We’re pushing the notion that sites should do “Federated Identity”; that those “Sign in with Facebook/Google/Twitter/whoever” badges you see everywhere are A Good Thing. And indeed they are. But it’s exposing a subtle problem.

Background · I spend a lot of time talking to people who are (in the jargon) “RPs”, where the initials stand for “Relying Party” and mean someone who relies on an Identity Provider (“IDP” in the jargon) to take care of login/logout.

It’s increasingly easy to set up Federated Login with an IDP, and as OpenID Connect stabilizes, there’ll be room for a real standards-based RP/IDP ecosystem. OpenID Connect is easy to implement for an RP; I know this because I’ve done it.

So What’s the Problem? · One thing I hear over and over, when I’m talking to RPs, is “How do I force re-authentication?” A bit of background is in order. The way being an RP works is that you do a browser redirect over to the IDP, in effect asking “Is this the person they say they are?” If you do this with Facebook or Google or whoever, and if the person is already logged in via that browser, most times the IDP will just come back and say “Yep, they’re authenticated” without pestering the user.

But some RPs want to make the IDP re-authenticate, that is to say make the person at the browser type in a password and maybe do the 2-factor thing too. Because they’re about to do something really meaningful, involving money or privacy or whatever. For example, I was recently talking to some people from a well-known newspaper that wanted to force re-auth when their journalists accessed the internal publishing system from outside the firewall.

Why Is That a Problem? · Well, one of the key advantages Federated Identity is cutting down the number of times people have to type in passwords. There are a bunch of good reasons for this:

  • Every time it happens, that’s another chance for password theft.

  • We don’t want to get people into the habit of typing IDP passwords in here and there; that habit is a great big red target sign saying “Phish me!”

  • Typing passwords all the time is a painful user experience, particularly on mobile devices.

  • The easiest way to reduce that pain is to use a short, simple, password, probably the same one you’re using everywhere including on your easily-hacked kid’s-Little-League site.

So yeah, I suppose the RP might be (slightly) increasing the security locally by forcing re-auth in some situation or another. But they’re globally reducing the security of the whole password ecosystem.

What To Do? · Well, an IDP can just say “No, you can’t do that.” But that doesn’t really make me happy either. If you’re providing a service, and someone using it says “I want to do X”, and you find yourself about to say “But you shouldn’t want to do X” for any value of X, you should be nervous.

And then there’s the elephant in the room: Policy and Regulation. Quite possibly it’s not the people running the RP system, it’s the lawyers saying “Let’s be safe and make them re-authenticate.” Because how could it be wrong to be more careful?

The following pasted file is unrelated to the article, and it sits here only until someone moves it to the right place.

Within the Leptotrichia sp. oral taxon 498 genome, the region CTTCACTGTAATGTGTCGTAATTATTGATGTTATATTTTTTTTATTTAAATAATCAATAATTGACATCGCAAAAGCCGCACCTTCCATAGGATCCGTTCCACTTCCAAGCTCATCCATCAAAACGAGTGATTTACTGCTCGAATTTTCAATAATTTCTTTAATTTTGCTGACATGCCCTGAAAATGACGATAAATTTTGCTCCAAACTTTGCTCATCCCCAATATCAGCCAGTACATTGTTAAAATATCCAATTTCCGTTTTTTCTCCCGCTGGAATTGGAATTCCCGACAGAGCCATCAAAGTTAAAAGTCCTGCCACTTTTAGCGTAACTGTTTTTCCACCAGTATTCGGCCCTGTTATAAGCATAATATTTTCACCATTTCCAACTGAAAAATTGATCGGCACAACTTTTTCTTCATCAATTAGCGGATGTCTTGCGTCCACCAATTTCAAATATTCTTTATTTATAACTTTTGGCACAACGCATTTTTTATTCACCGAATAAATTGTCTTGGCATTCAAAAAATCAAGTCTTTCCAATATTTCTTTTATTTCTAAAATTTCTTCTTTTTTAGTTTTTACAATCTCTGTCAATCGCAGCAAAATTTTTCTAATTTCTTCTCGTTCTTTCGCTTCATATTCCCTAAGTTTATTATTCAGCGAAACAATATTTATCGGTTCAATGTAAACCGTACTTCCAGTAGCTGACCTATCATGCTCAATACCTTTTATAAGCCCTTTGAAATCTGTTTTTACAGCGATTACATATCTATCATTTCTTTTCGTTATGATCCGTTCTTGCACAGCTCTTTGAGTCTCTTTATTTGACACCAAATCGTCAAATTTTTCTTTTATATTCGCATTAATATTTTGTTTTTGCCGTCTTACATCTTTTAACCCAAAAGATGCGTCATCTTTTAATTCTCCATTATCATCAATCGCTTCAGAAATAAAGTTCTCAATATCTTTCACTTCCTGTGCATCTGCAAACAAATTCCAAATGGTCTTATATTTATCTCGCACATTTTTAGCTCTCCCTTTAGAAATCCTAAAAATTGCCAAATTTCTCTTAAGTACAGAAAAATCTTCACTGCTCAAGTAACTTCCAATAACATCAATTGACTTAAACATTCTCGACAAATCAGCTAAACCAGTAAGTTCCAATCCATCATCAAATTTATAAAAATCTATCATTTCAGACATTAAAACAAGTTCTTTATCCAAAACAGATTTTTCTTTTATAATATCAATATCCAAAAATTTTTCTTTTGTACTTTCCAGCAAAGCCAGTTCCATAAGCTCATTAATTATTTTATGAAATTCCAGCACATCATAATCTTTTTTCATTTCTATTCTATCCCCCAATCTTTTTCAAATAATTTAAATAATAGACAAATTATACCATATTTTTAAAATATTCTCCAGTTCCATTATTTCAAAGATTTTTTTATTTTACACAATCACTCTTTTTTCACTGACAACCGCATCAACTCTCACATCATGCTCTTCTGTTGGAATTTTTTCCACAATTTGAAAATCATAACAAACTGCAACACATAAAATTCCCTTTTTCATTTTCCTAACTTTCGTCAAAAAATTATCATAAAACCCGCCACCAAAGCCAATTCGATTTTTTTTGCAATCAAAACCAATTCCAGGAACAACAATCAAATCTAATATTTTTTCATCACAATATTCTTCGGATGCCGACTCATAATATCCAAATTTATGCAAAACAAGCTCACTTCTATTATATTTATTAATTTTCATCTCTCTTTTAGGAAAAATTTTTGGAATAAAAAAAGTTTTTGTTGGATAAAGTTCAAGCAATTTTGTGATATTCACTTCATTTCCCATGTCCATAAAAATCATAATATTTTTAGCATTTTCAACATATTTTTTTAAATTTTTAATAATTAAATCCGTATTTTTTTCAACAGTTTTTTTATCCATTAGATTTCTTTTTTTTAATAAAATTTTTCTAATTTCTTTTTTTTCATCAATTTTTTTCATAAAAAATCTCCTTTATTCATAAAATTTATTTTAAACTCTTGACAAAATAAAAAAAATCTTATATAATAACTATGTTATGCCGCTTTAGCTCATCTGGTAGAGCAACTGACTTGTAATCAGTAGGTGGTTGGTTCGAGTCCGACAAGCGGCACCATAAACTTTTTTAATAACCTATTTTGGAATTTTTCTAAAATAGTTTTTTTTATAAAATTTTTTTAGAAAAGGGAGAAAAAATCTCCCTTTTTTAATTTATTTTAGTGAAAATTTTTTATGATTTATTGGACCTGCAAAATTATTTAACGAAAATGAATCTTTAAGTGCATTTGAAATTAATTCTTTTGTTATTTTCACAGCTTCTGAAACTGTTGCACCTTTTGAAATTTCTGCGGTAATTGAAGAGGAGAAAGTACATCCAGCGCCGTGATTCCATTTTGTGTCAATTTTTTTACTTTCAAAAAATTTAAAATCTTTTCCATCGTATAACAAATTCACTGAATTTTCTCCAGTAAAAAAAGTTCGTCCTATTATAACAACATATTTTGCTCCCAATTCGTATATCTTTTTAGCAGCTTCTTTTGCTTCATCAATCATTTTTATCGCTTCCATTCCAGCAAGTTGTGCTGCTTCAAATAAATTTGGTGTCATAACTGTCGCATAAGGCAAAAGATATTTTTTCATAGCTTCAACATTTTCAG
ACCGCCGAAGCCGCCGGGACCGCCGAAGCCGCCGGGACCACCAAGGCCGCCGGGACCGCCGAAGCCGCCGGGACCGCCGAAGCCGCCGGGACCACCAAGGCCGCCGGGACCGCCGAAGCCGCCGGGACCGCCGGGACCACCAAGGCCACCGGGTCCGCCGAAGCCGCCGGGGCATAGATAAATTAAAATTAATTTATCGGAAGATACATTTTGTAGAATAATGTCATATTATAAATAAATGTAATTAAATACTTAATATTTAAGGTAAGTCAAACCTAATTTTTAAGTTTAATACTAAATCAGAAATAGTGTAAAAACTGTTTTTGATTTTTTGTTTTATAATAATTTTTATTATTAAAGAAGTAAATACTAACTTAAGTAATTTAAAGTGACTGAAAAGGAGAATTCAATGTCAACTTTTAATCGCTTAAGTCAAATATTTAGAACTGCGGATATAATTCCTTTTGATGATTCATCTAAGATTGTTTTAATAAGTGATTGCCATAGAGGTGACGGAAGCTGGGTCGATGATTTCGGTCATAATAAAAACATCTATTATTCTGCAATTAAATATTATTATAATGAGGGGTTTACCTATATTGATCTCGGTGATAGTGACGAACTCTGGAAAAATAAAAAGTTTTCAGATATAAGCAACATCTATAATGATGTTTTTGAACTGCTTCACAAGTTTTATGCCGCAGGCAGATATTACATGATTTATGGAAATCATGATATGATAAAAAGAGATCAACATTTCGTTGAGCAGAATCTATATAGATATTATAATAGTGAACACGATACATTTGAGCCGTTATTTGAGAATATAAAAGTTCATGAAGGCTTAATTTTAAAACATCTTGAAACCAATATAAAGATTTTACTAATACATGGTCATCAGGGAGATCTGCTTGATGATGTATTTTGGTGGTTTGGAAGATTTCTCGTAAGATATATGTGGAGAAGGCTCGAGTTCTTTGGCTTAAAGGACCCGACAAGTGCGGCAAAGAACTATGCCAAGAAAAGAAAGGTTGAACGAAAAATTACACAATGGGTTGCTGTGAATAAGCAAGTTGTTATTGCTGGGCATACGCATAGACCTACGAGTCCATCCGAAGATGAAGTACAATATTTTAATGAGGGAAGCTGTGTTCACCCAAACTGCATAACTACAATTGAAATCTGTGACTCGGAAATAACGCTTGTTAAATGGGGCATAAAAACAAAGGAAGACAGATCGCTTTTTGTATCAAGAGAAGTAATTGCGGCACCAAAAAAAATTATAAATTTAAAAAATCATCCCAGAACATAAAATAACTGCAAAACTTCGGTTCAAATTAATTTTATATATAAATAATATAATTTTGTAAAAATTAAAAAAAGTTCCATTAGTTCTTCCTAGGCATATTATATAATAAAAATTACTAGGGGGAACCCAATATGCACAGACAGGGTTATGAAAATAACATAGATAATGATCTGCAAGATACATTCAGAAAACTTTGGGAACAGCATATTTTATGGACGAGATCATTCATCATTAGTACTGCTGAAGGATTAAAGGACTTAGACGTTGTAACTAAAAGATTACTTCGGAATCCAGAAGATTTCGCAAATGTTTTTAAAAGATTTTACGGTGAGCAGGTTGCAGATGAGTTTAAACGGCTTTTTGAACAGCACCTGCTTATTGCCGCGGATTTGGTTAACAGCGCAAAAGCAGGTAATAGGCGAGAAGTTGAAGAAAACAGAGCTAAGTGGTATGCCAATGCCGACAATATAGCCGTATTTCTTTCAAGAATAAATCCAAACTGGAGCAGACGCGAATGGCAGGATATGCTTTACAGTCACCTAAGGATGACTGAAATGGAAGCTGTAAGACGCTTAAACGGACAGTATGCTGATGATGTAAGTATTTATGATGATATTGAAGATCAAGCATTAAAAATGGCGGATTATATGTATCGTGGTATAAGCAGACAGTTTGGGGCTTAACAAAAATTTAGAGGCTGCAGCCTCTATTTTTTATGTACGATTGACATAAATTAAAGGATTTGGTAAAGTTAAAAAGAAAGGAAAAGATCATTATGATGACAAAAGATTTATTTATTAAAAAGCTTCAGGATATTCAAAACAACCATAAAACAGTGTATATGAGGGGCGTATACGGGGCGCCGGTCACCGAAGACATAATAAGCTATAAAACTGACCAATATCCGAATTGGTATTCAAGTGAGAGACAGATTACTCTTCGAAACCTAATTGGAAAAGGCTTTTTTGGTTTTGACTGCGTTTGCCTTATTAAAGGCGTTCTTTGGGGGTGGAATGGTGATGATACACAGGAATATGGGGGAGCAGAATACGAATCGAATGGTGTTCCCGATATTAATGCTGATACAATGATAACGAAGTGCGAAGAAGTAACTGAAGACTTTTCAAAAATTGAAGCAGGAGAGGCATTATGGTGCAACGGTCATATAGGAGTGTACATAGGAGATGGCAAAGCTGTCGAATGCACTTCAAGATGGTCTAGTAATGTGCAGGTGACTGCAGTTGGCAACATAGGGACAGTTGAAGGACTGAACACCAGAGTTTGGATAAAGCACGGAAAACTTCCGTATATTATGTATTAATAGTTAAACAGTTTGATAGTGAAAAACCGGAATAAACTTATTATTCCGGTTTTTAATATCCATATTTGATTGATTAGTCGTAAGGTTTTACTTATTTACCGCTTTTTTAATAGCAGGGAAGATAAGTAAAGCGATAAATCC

And worse, maybe it’s the lawyers saying “The law says we have to force re-authentication.” Because when your lawyer says that, the argument is usually pretty well over.

When I hear about this happening, more than once the law in question has been HIPAA. But it’s not alone. It’s really easy to pass a law forcing people to prove who they are when they undertake certain transactions. Because how could it be wrong to be more careful?

Arrgh.



Contributions

Comment feed for ongoing:Comments feed

From: John Cowan (Mar 06 2013, at 14:44)

I note that despite Google's comprehensive internal single-signon system, you are still forced to sign on a second time when you get near anything payroll- or HR-related. That's a Good Thing, despite the extra password exposure. He who has my device is not necessarily me.

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From: Ivan Sagalaev (Mar 06 2013, at 15:08)

A few years ago I spent a fair amount of time explaining to an online store that "they can't do that and shouldn't want to". Didn't work very well :-)

Now I think there's one solution IDPs could offer for RPs: implement additional security (snakeoil) on their side. This would keep the lawyers happy and it doesn't make an IDP look completely useless. But importantly it would shift the responsibility for being stupid from and IDP to an RP. Then it's for the users to vote with their feet and favour those RPs who don't make them do this dance.

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From: Bud Gibson (Mar 06 2013, at 15:11)

You sort of wonder if you couldn't tie the authentication request to some sort of encrypted challenge/response on a personal device. That would be less insecure than passwords. Device authority could be revoked if lost or stolen.

The whole point here is trying to come up with a challenge/response that is lower risk than passwords and likely more convenient. Just a fast thought.

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From: Boyd Stephen Smith Jr. (Mar 06 2013, at 15:14)

This is just wrong:

'If you’re providing a service, and someone using it says “I want to do X”, and you find yourself about to say “But you shouldn’t want to do X” for any value of X, you should be nervous.'